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Thanks, everhopeful. It was so difficult. I was basically suicidal and a recluse for all of my twenties, and I developed intense social phobia over that time period. It was really difficult and surreal at first just to be in a room with so many people. And there were a lot of bumps on the road, once I was on it. Somehow I persevered.

I’ve been in school for like 7 years now in my thirties, and I’ve seen people of all ages, backgrounds and conditions. Maybe school seems impossible right now. But maybe at some point you can take a single class in something that interests you at a community college (or maybe something just offered in your community, if you have access to those kinds of things). Or enroll in a MooC. When I was finishing up my associate’s degree, the community college I attended was starting to accept MooC certificates as credits. It’s something I would’ve probably tried had I known about it before, because the social aspect of college is what was the hardest adjustment for me, and you could do a MooC in your home. You’d have the space and time to process things, and you could probably pick something you have interests in.


Hi! I relate to a lot of your post. I’m also in the third year of my PhD. I’m in my mid twenties. Frankly my mental health issues really messed up my first two years of grad school - in particular, hypomania and delusions of grandeur led me to make poor choices. I’m currently on a leave of absence to work in industry (starting my new job on Monday). I’ve basically given up on academia at this point for a variety of reasons, the stress, low pay, and likely need to relocate chief among them. However, I think it is definitely possible. You might be interested in Elyn Saks’ memoir - she has SZ and is super successful in academia. Best of luck to you, feel free to message me if you ever want to talk!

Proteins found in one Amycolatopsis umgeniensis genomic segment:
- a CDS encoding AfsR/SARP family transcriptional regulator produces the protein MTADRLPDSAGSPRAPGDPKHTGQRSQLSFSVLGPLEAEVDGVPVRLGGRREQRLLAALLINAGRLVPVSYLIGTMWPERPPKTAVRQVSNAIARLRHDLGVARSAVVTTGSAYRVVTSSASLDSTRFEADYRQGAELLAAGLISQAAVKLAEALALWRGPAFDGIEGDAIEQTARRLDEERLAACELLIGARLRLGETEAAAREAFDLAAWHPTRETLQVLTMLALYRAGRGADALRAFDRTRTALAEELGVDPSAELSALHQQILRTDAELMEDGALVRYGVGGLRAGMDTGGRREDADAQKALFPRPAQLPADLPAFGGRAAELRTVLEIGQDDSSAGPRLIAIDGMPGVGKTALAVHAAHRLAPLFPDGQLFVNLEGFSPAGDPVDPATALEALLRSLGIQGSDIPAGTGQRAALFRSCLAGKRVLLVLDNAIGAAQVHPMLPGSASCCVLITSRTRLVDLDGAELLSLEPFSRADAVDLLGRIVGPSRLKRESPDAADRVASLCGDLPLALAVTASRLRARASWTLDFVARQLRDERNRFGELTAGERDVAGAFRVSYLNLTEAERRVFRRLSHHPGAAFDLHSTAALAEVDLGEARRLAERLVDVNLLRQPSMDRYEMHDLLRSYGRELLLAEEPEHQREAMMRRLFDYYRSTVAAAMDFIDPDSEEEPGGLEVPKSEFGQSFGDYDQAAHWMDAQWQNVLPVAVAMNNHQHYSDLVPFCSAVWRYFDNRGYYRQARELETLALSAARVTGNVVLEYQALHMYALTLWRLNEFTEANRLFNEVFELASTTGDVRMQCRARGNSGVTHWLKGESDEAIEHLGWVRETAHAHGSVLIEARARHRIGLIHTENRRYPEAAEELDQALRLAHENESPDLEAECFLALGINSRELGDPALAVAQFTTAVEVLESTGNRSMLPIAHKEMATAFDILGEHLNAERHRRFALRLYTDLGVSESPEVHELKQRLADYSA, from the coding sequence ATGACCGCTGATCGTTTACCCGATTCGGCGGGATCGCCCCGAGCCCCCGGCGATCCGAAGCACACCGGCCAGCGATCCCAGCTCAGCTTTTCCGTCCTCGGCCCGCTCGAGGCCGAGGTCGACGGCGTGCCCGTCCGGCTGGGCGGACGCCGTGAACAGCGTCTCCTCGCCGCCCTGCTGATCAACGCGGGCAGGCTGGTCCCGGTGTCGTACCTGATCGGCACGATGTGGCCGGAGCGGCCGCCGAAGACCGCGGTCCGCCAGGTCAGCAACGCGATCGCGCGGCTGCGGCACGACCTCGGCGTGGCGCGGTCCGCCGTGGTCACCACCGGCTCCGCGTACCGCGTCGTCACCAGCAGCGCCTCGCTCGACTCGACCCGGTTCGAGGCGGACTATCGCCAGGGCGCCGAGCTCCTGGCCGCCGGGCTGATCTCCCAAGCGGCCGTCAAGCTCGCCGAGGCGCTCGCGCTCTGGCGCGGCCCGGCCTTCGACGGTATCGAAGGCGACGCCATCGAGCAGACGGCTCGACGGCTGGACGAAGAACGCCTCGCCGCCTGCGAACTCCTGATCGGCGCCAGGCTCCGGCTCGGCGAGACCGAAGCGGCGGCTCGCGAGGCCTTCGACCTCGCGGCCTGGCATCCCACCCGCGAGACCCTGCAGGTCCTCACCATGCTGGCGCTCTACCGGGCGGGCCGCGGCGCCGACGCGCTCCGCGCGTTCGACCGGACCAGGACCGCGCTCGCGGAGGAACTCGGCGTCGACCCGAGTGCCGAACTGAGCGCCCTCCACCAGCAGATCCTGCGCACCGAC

I also relate to the lack of consistent identity. Research used to be almost my entire identity. For the sake of my mental health I’m really trying to diversify my identity so professional success isn’t the main determinant of my happiness.

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It’s definitely possible. I’ve seen a lot of success stories via googling.

I’m at college atm studying music & sound production, its mostly for fun and to build up my resilience, my main goal is to get a job

Welcome to the forum!

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Glad to see others are doing it. I’m not in grad school yet. I have a BA and am back in undergrad doing pre reqs for a masters program. Taking next year off then applying.

Att159, I don’t have messaging privileges yet, but I will when I can. I actually interviewed Dr. Saks during my first semester of my master’s program, for a project of pedagogy and schizophrenia. She has a unique position where she does research and does things like grading but is not required to teach. During my first semesters of grad school I was jealous of this, but, as much of a time demand teaching can be, especially if you have to lecture, I’ve come to appreciate, and I’ve learned to be vulnerable and not so concerned with saving face/hiding my schizophrenia. But I was just so enthusiastic, because there are so few professors out there who publicly state they have SZ. It’s good to see precedents and people who have been through similar things but who have also achieved things you aspire to.

Moon, congrats on your degree and good luck.